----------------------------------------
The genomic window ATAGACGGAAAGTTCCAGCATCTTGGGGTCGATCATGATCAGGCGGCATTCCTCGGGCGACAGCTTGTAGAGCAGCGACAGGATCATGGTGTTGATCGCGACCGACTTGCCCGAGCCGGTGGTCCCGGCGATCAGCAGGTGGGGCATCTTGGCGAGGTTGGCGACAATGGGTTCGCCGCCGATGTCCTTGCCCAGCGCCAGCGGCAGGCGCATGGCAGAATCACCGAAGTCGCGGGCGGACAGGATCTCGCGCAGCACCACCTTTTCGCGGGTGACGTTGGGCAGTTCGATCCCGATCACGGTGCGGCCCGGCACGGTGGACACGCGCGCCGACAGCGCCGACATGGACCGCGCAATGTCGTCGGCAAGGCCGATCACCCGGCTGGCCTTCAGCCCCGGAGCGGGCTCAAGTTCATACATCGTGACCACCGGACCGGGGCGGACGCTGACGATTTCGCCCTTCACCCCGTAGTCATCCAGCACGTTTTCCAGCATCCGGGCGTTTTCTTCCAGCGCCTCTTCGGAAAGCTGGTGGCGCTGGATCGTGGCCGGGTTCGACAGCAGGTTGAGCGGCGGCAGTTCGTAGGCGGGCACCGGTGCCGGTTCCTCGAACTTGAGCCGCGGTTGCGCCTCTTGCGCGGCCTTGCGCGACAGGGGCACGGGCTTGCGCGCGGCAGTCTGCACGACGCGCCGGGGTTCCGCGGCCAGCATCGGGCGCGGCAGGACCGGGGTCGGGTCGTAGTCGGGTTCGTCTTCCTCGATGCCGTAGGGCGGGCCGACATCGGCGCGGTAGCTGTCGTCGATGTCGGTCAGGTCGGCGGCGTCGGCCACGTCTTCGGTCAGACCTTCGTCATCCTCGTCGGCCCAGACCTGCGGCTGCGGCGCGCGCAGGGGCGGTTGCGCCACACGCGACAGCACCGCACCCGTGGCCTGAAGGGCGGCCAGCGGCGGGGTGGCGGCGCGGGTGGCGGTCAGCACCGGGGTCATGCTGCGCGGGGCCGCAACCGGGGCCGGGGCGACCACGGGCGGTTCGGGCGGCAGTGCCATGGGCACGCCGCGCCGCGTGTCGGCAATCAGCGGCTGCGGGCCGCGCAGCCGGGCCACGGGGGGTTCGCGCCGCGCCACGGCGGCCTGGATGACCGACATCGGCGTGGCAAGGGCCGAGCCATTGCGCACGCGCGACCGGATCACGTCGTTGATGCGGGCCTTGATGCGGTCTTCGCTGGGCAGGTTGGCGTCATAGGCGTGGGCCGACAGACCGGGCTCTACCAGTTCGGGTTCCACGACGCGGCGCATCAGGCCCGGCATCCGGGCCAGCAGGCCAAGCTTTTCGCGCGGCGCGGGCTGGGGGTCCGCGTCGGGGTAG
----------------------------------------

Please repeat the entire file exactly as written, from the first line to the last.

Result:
The genomic window ATAGACGGAAAGTTCCAGCATCTTGGGGTCGATCATGATCAGGCGGCATTCCTCGGGCGACAGCTTGTAGAGCAGCGACAGGATCATGGTGTTGATCGCGACCGACTTGCCCGAGCCGGTGGTCCCGGCGATCAGCAGGTGGGGCATCTTGGCGAGGTTGGCGACAATGGGTTCGCCGCCGATGTCCTTGCCCAGCGCCAGCGGCAGGCGCATGGCAGAATCACCGAAGTCGCGGGCGGACAGGATCTCGCGCAGCACCACCTTTTCGCGGGTGACGTTGGGCAGTTCGATCCCGATCACGGTGCGGCCCGGCACGGTGGACACGCGCGCCGACAGCGCCGACATGGACCGCGCAATGTCGTCGGCAAGGCCGATCACCCGGCTGGCCTTCAGCCCCGGAGCGGGCTCAAGTTCATACATCGTGACCACCGGACCGGGGCGGACGCTGACGATTTCGCCCTTCACCCCGTAGTCATCCAGCACGTTTTCCAGCATCCGGGCGTTTTCTTCCAGCGCCTCTTCGGAAAGCTGGTGGCGCTGGATCGTGGCCGGGTTCGACAGCAGGTTGAGCGGCGGCAGTTCGTAGGCGGGCACCGGTGCCGGTTCCTCGAACTTGAGCCGCGGTTGCGCCTCTTGCGCGGCCTTGCGCGACAGGGGCACGGGCTTGCGCGCGGCAGTCTGCACGACGCGCCGGGGTTCCGCGGCCAGCATCGGGCGCGGCAGGACCGGGGTCGGGTCGTAGTCGGGTTCGTCTTCCTCGATGCCGTAGGGCGGGCCGACATCGGCGCGGTAGCTGTCGTCGATGTCGGTCAGGTCGGCGGCGTCGGCCACGTCTTCGGTCAGACCTTCGTCATCCTCGTCGGCCCAGACCTGCGGCTGCGGCGCGCGCAGGGGCGGTTGCGCCACACGCGACAGCACCGCACCCGTGGCCTGAAGGGCGGCCAGCGGCGGGGTGGCGGCGCGGGTGGCGGTCAGCACCGGGGTCATGCTGCGCGGGGCCGCAACCGGGGCCGGGGCGACCACGGGCGGTTCGGGCGGCAGTGCCATGGGCACGCCGCGCCGCGTGTCGGCAATCAGCGGCTGCGGGCCGCGCAGCCGGGCCACGGGGGGTTCGCGCCGCGCCACGGCGGCCTGGATGACCGACATCGGCGTGGCAAGGGCCGAGCCATTGCGCACGCGCGACCGGATCACGTCGTTGATGCGGGCCTTGATGCGGTCTTCGCTGGGCAGGTTGGCGTCATAGGCGTGGGCCGACAGACCGGGCTCTACCAGTTCGGGTTCCACGACGCGGCGCATCAGGCCCGGCATCCGGGCCAGCAGGCCAAGCTTTTCGCGCGGCGCGGGCTGGGGGTCCGCGTCGGGGTAG